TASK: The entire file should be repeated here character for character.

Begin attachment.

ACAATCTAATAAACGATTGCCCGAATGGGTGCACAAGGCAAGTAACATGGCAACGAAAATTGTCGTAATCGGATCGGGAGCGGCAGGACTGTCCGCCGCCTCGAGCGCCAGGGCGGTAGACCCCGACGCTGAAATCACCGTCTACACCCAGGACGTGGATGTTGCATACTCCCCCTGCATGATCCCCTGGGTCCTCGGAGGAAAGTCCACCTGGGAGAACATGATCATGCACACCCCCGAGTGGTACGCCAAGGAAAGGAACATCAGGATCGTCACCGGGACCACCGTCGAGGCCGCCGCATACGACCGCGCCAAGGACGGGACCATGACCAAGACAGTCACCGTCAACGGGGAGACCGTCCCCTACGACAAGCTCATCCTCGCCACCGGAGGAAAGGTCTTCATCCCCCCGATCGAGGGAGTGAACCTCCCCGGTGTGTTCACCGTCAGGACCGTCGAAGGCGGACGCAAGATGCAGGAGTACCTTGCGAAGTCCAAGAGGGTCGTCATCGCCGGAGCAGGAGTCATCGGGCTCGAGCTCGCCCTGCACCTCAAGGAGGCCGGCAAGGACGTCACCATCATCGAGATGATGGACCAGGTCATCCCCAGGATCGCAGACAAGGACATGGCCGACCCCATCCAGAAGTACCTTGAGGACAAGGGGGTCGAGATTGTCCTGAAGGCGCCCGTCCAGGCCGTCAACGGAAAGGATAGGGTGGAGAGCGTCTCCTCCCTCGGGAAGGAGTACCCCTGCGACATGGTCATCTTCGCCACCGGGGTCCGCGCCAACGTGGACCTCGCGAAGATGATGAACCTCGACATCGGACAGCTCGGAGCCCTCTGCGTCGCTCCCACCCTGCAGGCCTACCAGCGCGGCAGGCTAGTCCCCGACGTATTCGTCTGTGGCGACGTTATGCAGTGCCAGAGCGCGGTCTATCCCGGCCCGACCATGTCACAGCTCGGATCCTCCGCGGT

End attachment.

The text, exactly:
ACAATCTAATAAACGATTGCCCGAATGGGTGCACAAGGCAAGTAACATGGCAACGAAAATTGTCGTAATCGGATCGGGAGCGGCAGGACTGTCCGCCGCCTCGAGCGCCAGGGCGGTAGACCCCGACGCTGAAATCACCGTCTACACCCAGGACGTGGATGTTGCATACTCCCCCTGCATGATCCCCTGGGTCCTCGGAGGAAAGTCCACCTGGGAGAACATGATCATGCACACCCCCGAGTGGTACGCCAAGGAAAGGAACATCAGGATCGTCACCGGGACCACCGTCGAGGCCGCCGCATACGACCGCGCCAAGGACGGGACCATGACCAAGACAGTCACCGTCAACGGGGAGACCGTCCCCTACGACAAGCTCATCCTCGCCACCGGAGGAAAGGTCTTCATCCCCCCGATCGAGGGAGTGAACCTCCCCGGTGTGTTCACCGTCAGGACCGTCGAAGGCGGACGCAAGATGCAGGAGTACCTTGCGAAGTCCAAGAGGGTCGTCATCGCCGGAGCAGGAGTCATCGGGCTCGAGCTCGCCCTGCACCTCAAGGAGGCCGGCAAGGACGTCACCATCATCGAGATGATGGACCAGGTCATCCCCAGGATCGCAGACAAGGACATGGCCGACCCCATCCAGAAGTACCTTGAGGACAAGGGGGTCGAGATTGTCCTGAAGGCGCCCGTCCAGGCCGTCAACGGAAAGGATAGGGTGGAGAGCGTCTCCTCCCTCGGGAAGGAGTACCCCTGCGACATGGTCATCTTCGCCACCGGGGTCCGCGCCAACGTGGACCTCGCGAAGATGATGAACCTCGACATCGGACAGCTCGGAGCCCTCTGCGTCGCTCCCACCCTGCAGGCCTACCAGCGCGGCAGGCTAGTCCCCGACGTATTCGTCTGTGGCGACGTTATGCAGTGCCAGAGCGCGGTCTATCCCGGCCCGACCATGTCACAGCTCGGATCCTCCGCGGT